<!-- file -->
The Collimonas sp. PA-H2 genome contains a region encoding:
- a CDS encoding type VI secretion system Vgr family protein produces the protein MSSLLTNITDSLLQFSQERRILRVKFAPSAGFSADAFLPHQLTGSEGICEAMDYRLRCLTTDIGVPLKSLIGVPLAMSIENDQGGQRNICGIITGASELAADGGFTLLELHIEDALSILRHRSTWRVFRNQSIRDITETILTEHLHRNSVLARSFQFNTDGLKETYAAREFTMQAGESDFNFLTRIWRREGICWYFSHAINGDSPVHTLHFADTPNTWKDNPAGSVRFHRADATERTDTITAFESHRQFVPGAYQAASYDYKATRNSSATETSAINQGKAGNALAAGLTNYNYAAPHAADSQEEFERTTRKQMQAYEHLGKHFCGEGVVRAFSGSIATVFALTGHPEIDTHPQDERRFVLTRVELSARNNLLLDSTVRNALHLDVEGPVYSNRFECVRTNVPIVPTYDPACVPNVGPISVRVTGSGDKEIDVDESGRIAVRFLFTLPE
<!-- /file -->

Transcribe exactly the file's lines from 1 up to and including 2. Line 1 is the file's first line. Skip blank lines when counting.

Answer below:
The Collimonas sp. PA-H2 genome contains a region encoding:
- a CDS encoding type VI secretion system Vgr family protein produces the protein MSSLLTNITDSLLQFSQERRILRVKFAPSAGFSADAFLPHQLTGSEGICEAMDYRLRCLTTDIGVPLKSLIGVPLAMSIENDQGGQRNICGIITGASELAADGGFTLLELHIEDALSILRHRSTWRVFRNQSIRDITETILTEHLHRNSVLARSFQFNTDGLKETYAAREFTMQAGESDFNFLTRIWRREGICWYFSHAINGDSPVHTLHFADTPNTWKDNPAGSVRFHRADATERTDTITAFESHRQFVPGAYQAASYDYKATRNSSATETSAINQGKAGNALAAGLTNYNYAAPHAADSQEEFERTTRKQMQAYEHLGKHFCGEGVVRAFSGSIATVFALTGHPEIDTHPQDERRFVLTRVELSARNNLLLDSTVRNALHLDVEGPVYSNRFECVRTNVPIVPTYDPACVPNVGPISVRVTGSGDKEIDVDESGRIAVRFLFTLPE